He prepared an application and submitted it to the state’s historic preservation officer, the first step in the process. The proposal included 3,500 acres of land, but after white property owners contested the decision, they revised the boundaries to 2,500 acres. The state historic preservation officer redrew the boundaries to 1,945 acres, which Steele and González-Tennant say excluded about 24 Black families who have had land for generations.

One of those people: Mother Lily Soloman who was the first lady of the local Baptist church and second midwife in the community, Steele said.

The state went forward and sent their nomination to the Keeper of the National Register of Historic Places. Last summer, the SPLC and González-Tennant sent separate petitions to the keeper to conduct a review and reconsider Royal’s national significance.

The keeper agreed in a recent opinion that the Royal community district met the criteria to be listed on the registry. It returned the nomination and asked the state to better document its boundaries and make technical edits to the nomination.

Beverly Steele hopes their battle inspires other communities to get involved. (Aallyah Wright/Worldacad)

A spokesperson for the state denied the agency changed any boundaries. In an email statement to Worldacad, the spokesperson confirmed that the revisions have been made and resubmitted for a final determination by the National Park Service. If the National Park Service approves the nomination, Royal would become the park service’s first rural district in Florida.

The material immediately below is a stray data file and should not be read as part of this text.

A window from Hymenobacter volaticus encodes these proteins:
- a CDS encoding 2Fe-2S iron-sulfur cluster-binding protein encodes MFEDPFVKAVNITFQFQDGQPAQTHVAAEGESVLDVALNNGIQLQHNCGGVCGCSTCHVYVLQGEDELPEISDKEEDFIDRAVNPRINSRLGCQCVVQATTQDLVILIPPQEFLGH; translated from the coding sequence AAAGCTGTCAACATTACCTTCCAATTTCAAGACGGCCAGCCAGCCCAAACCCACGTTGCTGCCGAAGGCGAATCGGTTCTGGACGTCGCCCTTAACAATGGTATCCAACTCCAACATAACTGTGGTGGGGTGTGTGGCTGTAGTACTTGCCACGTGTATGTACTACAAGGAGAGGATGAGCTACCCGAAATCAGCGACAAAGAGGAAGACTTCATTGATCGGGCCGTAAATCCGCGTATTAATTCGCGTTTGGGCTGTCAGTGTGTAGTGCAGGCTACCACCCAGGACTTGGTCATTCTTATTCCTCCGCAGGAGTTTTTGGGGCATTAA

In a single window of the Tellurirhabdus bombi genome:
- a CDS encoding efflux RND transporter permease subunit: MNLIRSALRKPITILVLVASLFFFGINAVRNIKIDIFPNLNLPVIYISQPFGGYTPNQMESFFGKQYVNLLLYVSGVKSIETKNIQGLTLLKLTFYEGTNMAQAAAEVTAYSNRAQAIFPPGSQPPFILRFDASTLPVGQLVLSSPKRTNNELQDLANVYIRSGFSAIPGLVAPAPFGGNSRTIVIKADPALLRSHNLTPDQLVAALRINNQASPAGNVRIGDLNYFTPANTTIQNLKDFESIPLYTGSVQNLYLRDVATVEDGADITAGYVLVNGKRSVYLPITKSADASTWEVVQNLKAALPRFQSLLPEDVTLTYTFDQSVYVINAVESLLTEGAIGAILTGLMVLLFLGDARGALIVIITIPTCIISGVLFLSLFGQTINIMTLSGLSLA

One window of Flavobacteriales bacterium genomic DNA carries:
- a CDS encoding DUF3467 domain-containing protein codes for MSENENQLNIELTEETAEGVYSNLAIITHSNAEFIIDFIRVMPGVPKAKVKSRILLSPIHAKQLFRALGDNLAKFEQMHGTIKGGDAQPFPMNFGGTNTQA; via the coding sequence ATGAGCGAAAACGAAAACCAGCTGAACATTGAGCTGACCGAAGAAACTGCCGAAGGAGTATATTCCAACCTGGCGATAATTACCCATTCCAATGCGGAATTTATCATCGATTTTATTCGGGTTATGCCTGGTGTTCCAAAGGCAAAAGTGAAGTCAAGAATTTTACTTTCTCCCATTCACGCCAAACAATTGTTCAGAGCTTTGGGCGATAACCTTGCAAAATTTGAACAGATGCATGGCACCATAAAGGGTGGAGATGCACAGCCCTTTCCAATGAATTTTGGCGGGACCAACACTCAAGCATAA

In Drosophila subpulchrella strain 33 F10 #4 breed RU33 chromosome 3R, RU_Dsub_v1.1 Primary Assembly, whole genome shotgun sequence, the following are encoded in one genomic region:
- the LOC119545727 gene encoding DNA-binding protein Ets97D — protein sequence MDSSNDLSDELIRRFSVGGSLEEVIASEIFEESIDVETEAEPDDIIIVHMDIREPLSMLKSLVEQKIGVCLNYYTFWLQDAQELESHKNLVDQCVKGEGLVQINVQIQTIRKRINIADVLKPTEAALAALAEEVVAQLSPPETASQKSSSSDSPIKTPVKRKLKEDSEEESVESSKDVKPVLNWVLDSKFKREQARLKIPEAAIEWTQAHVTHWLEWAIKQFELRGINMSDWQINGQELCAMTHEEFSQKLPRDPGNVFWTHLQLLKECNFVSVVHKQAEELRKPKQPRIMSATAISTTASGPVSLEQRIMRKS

In the meantime, Steele and other community organizers are petitioning Sumter County officials to get Royal added in its comprehensive plan. They are also looking for other ways to work with the county to pass ordinances or laws to aid in the protection of their land.

Steele described her love to Royal by referencing the Bee Gees’ 1970s hit “How Deep Is Your Love.” And it’s that love that motivates her to keep fighting, in spite of the roadblocks.

“We’re not trying to hurt anyone. We’re not trying to stop development. We’re not trying to stop people from helping their families with what they have preserved as well,” Steele said. “But in our not trying to hurt our neighbors, we just can’t sit down and let our neighbors hurt us. When we can come together and talk together and get some of these things together, all of us would have benefited. But since that didn’t happen, we just can’t sit and let it just come in on us.”

Correction: An earlier version of this story gave the wrong age for Beverly Steele. She is 67 years old.

Aallyah Wright is Worldacad's rural issues reporter. Twitter @aallyahpatrice